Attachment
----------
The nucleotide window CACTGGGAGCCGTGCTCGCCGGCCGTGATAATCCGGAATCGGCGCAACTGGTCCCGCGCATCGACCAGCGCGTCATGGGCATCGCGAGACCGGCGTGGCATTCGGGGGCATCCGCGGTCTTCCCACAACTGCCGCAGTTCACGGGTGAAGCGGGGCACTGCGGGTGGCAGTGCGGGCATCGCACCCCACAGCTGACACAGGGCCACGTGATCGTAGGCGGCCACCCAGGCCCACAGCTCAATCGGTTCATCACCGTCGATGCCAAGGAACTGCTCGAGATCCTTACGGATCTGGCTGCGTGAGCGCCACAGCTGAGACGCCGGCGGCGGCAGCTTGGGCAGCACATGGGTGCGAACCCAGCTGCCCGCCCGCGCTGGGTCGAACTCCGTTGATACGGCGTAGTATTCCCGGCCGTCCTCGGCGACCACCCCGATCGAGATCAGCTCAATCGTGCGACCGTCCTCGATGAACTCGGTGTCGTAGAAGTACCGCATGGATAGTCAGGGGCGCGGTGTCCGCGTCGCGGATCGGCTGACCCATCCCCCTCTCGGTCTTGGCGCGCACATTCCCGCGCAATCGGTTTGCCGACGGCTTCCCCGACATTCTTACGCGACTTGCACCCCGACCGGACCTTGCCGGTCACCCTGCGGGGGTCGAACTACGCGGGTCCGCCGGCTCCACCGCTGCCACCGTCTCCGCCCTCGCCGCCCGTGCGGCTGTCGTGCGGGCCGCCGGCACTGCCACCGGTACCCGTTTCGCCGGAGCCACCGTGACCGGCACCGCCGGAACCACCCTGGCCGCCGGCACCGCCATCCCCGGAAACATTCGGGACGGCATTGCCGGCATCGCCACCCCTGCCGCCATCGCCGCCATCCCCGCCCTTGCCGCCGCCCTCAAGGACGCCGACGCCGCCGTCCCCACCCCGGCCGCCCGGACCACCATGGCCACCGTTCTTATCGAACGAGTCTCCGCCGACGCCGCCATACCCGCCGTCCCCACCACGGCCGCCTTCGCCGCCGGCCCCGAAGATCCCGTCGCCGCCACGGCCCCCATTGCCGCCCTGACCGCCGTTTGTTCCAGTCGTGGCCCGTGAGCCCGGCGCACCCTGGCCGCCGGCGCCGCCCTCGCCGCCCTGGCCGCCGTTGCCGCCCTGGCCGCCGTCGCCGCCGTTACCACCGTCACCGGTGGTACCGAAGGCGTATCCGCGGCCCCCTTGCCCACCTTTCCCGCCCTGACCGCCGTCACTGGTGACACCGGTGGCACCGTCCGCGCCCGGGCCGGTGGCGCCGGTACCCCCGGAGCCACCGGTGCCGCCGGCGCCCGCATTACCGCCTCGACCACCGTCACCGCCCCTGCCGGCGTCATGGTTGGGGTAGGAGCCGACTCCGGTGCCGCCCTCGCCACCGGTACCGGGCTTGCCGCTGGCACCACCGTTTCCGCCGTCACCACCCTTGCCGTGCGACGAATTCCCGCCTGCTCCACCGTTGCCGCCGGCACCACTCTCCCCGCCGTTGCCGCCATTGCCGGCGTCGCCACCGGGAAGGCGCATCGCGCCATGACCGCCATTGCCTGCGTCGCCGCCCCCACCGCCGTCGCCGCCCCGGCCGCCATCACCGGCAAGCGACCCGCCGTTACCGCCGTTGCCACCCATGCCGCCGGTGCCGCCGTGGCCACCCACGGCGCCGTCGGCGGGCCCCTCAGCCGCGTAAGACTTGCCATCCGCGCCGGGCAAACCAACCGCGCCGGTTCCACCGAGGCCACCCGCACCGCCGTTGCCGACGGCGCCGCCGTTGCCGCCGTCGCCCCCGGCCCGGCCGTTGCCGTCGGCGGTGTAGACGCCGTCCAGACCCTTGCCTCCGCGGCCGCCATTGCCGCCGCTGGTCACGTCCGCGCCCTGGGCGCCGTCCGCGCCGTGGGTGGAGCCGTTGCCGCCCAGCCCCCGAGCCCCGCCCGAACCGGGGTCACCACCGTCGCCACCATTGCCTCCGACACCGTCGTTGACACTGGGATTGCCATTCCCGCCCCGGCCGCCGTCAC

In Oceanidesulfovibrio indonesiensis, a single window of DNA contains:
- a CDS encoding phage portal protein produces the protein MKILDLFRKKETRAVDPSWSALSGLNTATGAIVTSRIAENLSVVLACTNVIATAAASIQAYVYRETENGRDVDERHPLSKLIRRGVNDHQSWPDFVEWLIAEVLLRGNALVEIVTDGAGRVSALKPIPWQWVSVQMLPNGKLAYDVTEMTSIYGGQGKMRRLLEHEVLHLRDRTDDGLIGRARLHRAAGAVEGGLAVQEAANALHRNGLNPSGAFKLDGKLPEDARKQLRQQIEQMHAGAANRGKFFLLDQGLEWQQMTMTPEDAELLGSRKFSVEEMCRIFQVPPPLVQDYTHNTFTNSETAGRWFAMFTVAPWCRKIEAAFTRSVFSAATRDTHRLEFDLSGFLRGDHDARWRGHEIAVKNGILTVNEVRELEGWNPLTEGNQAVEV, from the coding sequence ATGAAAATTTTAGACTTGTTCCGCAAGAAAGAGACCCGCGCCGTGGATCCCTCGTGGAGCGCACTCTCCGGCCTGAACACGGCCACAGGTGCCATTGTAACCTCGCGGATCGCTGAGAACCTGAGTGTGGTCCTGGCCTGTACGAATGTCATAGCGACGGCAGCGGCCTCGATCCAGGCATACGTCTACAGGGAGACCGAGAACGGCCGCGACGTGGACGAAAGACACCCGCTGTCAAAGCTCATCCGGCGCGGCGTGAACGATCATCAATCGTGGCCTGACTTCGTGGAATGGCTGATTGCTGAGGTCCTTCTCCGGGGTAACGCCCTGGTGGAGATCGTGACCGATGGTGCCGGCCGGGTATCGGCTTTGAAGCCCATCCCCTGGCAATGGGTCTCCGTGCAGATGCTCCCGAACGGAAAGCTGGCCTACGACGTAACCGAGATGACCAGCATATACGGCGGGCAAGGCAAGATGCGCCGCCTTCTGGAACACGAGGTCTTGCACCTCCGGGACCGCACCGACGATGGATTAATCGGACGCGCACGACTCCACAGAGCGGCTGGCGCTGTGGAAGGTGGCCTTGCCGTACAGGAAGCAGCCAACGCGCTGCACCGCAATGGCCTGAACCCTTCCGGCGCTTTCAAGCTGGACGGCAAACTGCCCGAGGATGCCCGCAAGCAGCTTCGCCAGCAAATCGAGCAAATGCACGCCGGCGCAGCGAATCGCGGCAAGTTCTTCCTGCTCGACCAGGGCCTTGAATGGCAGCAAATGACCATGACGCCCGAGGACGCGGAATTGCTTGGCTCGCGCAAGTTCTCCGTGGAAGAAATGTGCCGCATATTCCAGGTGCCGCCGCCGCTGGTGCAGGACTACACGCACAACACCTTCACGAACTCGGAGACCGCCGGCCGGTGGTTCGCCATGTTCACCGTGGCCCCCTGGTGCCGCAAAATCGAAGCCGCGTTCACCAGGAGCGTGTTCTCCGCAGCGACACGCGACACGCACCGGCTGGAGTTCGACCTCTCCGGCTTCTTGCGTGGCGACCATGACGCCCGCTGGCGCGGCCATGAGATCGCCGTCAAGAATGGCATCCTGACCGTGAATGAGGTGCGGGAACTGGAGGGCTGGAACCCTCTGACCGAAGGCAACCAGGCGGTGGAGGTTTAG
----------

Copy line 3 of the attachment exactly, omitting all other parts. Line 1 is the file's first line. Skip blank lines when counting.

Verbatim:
- a CDS encoding phage portal protein produces the protein MKILDLFRKKETRAVDPSWSALSGLNTATGAIVTSRIAENLSVVLACTNVIATAAASIQAYVYRETENGRDVDERHPLSKLIRRGVNDHQSWPDFVEWLIAEVLLRGNALVEIVTDGAGRVSALKPIPWQWVSVQMLPNGKLAYDVTEMTSIYGGQGKMRRLLEHEVLHLRDRTDDGLIGRARLHRAAGAVEGGLAVQEAANALHRNGLNPSGAFKLDGKLPEDARKQLRQQIEQMHAGAANRGKFFLLDQGLEWQQMTMTPEDAELLGSRKFSVEEMCRIFQVPPPLVQDYTHNTFTNSETAGRWFAMFTVAPWCRKIEAAFTRSVFSAATRDTHRLEFDLSGFLRGDHDARWRGHEIAVKNGILTVNEVRELEGWNPLTEGNQAVEV, from the coding sequence ATGAAAATTTTAGACTTGTTCCGCAAGAAAGAGACCCGCGCCGTGGATCCCTCGTGGAGCGCACTCTCCGGCCTGAACACGGCCACAGGTGCCATTGTAACCTCGCGGATCGCTGAGAACCTGAGTGTGGTCCTGGCCTGTACGAATGTCATAGCGACGGCAGCGGCCTCGATCCAGGCATACGTCTACAGGGAGACCGAGAACGGCCGCGACGTGGACGAAAGACACCCGCTGTCAAAGCTCATCCGGCGCGGCGTGAACGATCATCAATCGTGGCCTGACTTCGTGGAATGGCTGATTGCTGAGGTCCTTCTCCGGGGTAACGCCCTGGTGGAGATCGTGACCGATGGTGCCGGCCGGGTATCGGCTTTGAAGCCCATCCCCTGGCAATGGGTCTCCGTGCAGATGCTCCCGAACGGAAAGCTGGCCTACGACGTAACCGAGATGACCAGCATATACGGCGGGCAAGGCAAGATGCGCCGCCTTCTGGAACACGAGGTCTTGCACCTCCGGGACCGCACCGACGATGGATTAATCGGACGCGCACGACTCCACAGAGCGGCTGGCGCTGTGGAAGGTGGCCTTGCCGTACAGGAAGCAGCCAACGCGCTGCACCGCAATGGCCTGAACCCTTCCGGCGCTTTCAAGCTGGACGGCAAACTGCCCGAGGATGCCCGCAAGCAGCTTCGCCAGCAAATCGAGCAAATGCACGCCGGCGCAGCGAATCGCGGCAAGTTCTTCCTGCTCGACCAGGGCCTTGAATGGCAGCAAATGACCATGACGCCCGAGGACGCGGAATTGCTTGGCTCGCGCAAGTTCTCCGTGGAAGAAATGTGCCGCATATTCCAGGTGCCGCCGCCGCTGGTGCAGGACTACACGCACAACACCTTCACGAACTCGGAGACCGCCGGCCGGTGGTTCGCCATGTTCACCGTGGCCCCCTGGTGCCGCAAAATCGAAGCCGCGTTCACCAGGAGCGTGTTCTCCGCAGCGACACGCGACACGCACCGGCTGGAGTTCGACCTCTCCGGCTTCTTGCGTGGCGACCATGACGCCCGCTGGCGCGGCCATGAGATCGCCGTCAAGAATGGCATCCTGACCGTGAATGAGGTGCGGGAACTGGAGGGCTGGAACCCTCTGACCGAAGGCAACCAGGCGGTGGAGGTTTAG